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Tuesday, June 21, 2011

"Knit One, Kill Two": A Review

I promised myself that I would read 25 books over my summer break, to make up for all the reading I don't do during the semester. One of the books I chose to read was Maggie Sefton's Knit One, Kill Two. Now, I have never really read mystery novels but Sefton's series flew off the shelves when we got them in at my local library. Such popularity indicates an entertaining read, at the very least, and when I was free to read something leisurely I ordered my own copy from the library.

Knit One, Kill Two is the story of East Coast-er Kelly Flynn's return to her childhood home of Fort Connor, Colorado to settle the affairs of her recently murdered aunt, Helen Rosburg. Kelly finds several inconsistencies in the police's theory about the murder and sets out to bring the true culprit to justice, while learning to knit no less.

As a knitter, I have to point out that I have a bias to love this book. Either Sefton is a knitter (I haven't been able to verify that either way) or she had a great consultant because the process of knitting and learning to knit is incredibly believable and true to the way things are. That being said, Sefton does just as good a job at creating believable characters with diverse personalities and filling her scenes with realistic dialogue. She even manages to create emotionally poignant situations that the reader can respond too, all in a book that is fewer than 300 pages. I'm not going to say that she's the best author ever, but she's pretty darn good. There are times when you can see that one person is pulling all the strings, such as when characters use identical euphemisms to explain a situation. And, okay, there are a lot more murders going on in this sleepy little Colorado town than is statistically probable. But those are the only things that I can really pick at in this book. Besides, I mostly read fantasy so I can overlook a statistical fluke in the local murder rate...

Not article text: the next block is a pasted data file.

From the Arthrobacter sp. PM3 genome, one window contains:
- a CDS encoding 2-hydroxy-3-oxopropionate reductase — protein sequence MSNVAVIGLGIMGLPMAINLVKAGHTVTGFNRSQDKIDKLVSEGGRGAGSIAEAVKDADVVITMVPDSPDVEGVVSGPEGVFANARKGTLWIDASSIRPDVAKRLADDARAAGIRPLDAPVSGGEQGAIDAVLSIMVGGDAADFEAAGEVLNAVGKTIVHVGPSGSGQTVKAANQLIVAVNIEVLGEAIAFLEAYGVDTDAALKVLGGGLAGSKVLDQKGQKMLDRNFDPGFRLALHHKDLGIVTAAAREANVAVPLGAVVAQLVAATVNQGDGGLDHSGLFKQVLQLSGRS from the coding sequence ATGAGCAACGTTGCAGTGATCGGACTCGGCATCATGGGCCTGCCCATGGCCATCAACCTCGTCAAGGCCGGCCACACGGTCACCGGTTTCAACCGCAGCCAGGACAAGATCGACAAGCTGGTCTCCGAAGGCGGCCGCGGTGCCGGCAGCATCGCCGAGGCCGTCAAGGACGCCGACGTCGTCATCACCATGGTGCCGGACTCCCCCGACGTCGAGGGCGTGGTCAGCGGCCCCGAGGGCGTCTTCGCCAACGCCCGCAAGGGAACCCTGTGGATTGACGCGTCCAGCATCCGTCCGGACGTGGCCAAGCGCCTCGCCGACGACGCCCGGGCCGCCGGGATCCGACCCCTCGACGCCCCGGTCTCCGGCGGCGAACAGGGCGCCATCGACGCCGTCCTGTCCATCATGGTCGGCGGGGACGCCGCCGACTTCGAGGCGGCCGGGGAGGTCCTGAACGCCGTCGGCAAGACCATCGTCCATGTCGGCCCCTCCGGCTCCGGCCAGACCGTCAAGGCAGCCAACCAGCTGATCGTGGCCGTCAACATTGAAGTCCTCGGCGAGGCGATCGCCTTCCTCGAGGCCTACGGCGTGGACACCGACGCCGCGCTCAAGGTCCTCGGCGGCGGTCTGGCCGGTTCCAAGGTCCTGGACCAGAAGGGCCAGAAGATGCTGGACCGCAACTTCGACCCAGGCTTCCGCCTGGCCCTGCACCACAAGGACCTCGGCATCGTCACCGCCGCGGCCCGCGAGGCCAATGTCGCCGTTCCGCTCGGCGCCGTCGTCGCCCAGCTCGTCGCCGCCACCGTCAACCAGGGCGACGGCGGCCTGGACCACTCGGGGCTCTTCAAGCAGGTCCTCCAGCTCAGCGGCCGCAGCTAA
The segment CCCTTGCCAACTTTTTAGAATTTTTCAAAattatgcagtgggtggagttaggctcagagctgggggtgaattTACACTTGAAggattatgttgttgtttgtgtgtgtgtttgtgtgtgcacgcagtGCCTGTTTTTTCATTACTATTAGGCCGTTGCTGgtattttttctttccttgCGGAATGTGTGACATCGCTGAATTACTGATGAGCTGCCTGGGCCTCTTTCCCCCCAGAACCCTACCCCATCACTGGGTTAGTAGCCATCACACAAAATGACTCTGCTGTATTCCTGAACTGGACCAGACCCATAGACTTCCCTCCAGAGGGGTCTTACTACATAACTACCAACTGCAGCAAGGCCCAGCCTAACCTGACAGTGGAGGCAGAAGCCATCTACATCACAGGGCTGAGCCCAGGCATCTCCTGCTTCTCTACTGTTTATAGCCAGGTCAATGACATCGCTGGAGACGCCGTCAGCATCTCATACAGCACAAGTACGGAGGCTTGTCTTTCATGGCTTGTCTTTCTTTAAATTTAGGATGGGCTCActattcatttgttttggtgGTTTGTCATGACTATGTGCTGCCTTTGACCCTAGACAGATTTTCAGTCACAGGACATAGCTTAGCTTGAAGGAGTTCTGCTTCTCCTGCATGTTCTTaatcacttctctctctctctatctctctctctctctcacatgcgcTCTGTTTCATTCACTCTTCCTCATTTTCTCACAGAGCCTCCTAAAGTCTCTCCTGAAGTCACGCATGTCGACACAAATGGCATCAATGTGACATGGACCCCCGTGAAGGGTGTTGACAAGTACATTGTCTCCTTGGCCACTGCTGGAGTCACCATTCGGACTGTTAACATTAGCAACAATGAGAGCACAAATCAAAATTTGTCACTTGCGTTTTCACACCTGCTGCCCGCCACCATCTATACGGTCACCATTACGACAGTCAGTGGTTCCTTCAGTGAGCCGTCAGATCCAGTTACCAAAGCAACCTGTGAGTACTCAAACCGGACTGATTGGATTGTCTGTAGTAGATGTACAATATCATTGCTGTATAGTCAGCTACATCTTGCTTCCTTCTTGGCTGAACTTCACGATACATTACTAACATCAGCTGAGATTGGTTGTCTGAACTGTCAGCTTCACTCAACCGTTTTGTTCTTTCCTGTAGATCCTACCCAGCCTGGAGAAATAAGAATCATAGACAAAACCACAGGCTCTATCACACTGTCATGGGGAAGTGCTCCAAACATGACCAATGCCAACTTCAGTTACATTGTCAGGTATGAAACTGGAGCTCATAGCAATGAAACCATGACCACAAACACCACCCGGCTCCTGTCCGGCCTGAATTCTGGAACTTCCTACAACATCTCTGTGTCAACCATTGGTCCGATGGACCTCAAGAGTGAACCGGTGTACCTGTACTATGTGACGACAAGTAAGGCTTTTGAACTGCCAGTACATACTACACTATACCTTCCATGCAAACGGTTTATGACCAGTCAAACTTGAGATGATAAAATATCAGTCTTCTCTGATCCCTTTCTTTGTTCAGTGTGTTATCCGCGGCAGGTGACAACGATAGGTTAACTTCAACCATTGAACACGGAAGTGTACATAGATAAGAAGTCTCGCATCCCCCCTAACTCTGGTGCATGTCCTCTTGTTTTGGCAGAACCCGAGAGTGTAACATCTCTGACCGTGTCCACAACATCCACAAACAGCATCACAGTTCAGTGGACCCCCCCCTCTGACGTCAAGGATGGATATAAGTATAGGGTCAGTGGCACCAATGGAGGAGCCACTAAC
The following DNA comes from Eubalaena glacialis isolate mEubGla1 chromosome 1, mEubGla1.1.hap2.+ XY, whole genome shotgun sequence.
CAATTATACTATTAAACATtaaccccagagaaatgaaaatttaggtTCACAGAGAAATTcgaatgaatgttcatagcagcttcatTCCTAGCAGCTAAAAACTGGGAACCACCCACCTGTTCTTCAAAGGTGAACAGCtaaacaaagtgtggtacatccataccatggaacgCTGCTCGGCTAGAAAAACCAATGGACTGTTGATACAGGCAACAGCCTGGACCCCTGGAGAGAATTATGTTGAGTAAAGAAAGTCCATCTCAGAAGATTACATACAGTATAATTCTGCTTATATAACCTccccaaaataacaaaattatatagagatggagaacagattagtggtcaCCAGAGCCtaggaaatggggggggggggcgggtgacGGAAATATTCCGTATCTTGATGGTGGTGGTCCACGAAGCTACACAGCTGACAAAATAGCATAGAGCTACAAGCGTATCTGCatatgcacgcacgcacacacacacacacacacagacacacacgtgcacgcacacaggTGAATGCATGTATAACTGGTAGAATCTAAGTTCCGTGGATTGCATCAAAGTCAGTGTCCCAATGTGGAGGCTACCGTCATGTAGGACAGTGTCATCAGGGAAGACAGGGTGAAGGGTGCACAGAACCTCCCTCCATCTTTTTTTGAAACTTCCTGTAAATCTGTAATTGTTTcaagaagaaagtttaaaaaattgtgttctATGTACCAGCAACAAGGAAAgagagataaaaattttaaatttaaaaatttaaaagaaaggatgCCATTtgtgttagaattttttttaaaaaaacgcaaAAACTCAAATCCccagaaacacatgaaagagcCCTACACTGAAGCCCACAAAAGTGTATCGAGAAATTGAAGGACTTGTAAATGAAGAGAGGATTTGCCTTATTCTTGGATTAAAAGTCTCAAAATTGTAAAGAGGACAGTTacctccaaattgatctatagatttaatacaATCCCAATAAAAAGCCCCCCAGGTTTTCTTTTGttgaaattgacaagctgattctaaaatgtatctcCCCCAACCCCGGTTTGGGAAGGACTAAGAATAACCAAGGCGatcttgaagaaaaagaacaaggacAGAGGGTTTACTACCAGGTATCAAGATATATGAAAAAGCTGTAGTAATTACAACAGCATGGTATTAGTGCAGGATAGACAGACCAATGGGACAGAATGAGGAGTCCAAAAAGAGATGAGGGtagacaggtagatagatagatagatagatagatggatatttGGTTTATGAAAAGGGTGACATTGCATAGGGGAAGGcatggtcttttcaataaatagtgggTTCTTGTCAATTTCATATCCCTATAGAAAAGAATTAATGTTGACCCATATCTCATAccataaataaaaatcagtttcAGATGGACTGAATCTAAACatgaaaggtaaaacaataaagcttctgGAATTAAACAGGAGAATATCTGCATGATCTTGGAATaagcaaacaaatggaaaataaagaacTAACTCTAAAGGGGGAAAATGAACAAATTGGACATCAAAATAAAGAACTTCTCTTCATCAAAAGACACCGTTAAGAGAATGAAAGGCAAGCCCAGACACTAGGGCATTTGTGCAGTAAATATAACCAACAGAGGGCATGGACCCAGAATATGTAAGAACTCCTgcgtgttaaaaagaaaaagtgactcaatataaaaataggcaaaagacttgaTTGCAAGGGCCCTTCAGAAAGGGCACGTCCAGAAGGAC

I started this book without very high expectations. The "Knit One, Kill Two Series" is one in a long line of "themed" mysteries that started cropping up around 2007. But, as I have said in other posts, sometimes a gimmick can work. In Maggie Sefton's case it certainly has.

Ms. Sefton has a new fan in this blogger and you can count on my spreading the word to my friends. In the meantime, I've got a few pages left and then I need to set about ordering a copy of the next volume: Needled to Death.


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